SADA Systems worked closely with John Connolly, Director of Technology at D230 to migrate the faculty of D230 to Google Apps for Education. “The migration was flawless,” said Connolly. “It was great to have SADA as a partner.” Change management also played a crucial role to the success of the migration, with carefully timed coaching of Google Apps best practices to an “early adopters” subset of users, to better ensure adoption of the Google Apps platform. The project was kicked off in March, and continued to go live in June, after teachers had finished delivering their finals. All three schools and 900 faculty members were smoothly transitioned to Google Apps by July.
Results and Benefits:
The reception to Google Apps has been extremely positive, with more teachers and staff doing their work in a more paperless, green fashion using Google Docs and Google Drive. Drive and Docs have proven transformative for staff and faculty, who can now access files and whole portfolios of work (whether produced by staff or students), over any device with an internet connection. Connolly notes that Google Apps has also been forgiving of the staff members who might be slower to transition, by allowing the option of dropping Office files as they are, right into Google Drive.
Teachers have also found ways to integrate more advanced tools in Google Apps for Education into their teaching methodologies, including Google Chrome, YouTube, Google+ and Google Voice. Google Voice is particularly useful for foreign language teachers, who use it as a tool for students, who call into a Google Voice number to complete speaking prompts for tests and assignments. Google Voice is also helpful for teachers going on field trips or events, in order to reconnect or be available to students, without needing to hand out personal mobile numbers.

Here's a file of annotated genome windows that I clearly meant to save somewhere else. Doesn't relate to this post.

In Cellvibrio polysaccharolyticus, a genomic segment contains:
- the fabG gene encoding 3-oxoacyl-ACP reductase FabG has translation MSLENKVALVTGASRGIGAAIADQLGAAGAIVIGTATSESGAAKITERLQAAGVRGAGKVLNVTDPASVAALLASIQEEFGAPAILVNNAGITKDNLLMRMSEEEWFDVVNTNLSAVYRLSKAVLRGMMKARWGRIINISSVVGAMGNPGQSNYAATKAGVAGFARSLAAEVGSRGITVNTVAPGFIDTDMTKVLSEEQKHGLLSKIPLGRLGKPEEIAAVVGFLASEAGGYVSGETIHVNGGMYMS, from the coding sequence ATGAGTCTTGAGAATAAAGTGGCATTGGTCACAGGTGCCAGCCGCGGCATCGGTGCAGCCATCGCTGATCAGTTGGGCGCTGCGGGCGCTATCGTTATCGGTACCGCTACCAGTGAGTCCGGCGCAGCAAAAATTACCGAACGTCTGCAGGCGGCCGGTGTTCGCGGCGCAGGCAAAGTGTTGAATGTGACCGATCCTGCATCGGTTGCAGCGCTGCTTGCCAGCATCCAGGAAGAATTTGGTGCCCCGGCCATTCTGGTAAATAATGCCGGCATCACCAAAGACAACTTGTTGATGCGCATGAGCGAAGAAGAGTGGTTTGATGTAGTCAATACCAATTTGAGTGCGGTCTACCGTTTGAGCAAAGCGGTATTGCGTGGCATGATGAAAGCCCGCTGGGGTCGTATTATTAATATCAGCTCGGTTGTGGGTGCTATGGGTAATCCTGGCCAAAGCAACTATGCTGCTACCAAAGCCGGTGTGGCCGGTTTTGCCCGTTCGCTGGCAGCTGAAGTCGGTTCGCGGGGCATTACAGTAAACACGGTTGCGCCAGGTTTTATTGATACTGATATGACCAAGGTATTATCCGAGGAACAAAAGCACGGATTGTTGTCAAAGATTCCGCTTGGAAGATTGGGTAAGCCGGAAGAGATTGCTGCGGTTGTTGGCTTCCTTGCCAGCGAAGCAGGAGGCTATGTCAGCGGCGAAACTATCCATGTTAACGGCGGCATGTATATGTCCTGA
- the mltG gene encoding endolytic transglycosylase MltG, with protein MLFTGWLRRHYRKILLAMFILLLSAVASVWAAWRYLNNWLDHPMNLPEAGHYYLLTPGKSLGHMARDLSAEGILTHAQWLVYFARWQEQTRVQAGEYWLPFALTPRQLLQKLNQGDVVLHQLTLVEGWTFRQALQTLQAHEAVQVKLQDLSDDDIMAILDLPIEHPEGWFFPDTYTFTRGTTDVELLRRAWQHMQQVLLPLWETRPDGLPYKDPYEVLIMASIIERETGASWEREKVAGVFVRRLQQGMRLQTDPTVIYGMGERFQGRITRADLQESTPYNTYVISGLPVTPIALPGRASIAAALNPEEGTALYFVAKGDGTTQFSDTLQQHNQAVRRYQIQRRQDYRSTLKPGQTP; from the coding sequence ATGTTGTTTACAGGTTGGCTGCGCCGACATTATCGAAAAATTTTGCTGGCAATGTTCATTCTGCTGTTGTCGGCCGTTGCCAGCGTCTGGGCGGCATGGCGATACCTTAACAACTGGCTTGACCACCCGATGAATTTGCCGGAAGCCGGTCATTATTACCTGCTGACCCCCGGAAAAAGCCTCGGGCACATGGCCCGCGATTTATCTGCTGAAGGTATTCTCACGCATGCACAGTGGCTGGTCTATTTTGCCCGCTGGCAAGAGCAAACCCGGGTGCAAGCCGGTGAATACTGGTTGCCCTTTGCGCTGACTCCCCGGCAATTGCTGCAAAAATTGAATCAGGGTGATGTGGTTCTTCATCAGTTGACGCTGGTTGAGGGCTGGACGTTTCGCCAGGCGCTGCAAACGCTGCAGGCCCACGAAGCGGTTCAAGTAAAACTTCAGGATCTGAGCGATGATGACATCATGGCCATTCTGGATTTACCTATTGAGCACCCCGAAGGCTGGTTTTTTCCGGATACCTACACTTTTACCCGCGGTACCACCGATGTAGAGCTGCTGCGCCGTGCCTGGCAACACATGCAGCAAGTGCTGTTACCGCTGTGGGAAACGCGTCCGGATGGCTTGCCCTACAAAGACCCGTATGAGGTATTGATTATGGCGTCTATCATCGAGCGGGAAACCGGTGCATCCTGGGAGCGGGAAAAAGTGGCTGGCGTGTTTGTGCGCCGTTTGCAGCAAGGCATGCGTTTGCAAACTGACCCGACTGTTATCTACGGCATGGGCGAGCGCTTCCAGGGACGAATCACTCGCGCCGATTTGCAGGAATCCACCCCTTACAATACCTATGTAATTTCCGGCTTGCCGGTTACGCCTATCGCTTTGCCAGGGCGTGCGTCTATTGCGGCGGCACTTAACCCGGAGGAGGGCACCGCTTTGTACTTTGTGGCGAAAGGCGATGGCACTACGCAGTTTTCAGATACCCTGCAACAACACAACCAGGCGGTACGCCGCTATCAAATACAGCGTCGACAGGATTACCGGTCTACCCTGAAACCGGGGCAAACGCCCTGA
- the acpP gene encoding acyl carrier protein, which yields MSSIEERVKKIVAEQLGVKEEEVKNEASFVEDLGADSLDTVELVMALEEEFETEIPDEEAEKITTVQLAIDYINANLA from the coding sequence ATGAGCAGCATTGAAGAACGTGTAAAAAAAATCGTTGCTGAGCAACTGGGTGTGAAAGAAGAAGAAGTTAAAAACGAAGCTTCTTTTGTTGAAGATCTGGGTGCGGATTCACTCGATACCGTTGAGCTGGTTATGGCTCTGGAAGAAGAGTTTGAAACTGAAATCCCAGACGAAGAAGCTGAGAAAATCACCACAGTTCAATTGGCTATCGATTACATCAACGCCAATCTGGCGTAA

A surprisingly significant change for D230 was the shift from Internet Explorer as their primary browser to Google Chrome, which integrates perfectly with the District’s use of Google Apps. While Chrome was new to many users, the ability to log into the browser from anywhere and pull up all former work, extensions and bookmarks, as well as powerful customization capabilities, makes Chrome an essential component to the success of D230’s Google Apps transition.
Today, the staff and faculty of D230 continue to find ways to leverage the suite of tools in the Google Apps platform. “Email is just a portal into a world of tools that help you transform how you work,” said Connolly. “Email and calendaring help us manage our lives – but with Google Apps, you have a whole world of tools that help you work smarter and more efficiently.”
By moving to Google Apps for Education, Consolidated High School District 230 has saved on infrastructure costs, including server, storage, database and backup/archiving costs, all while increasing end-user collaboration.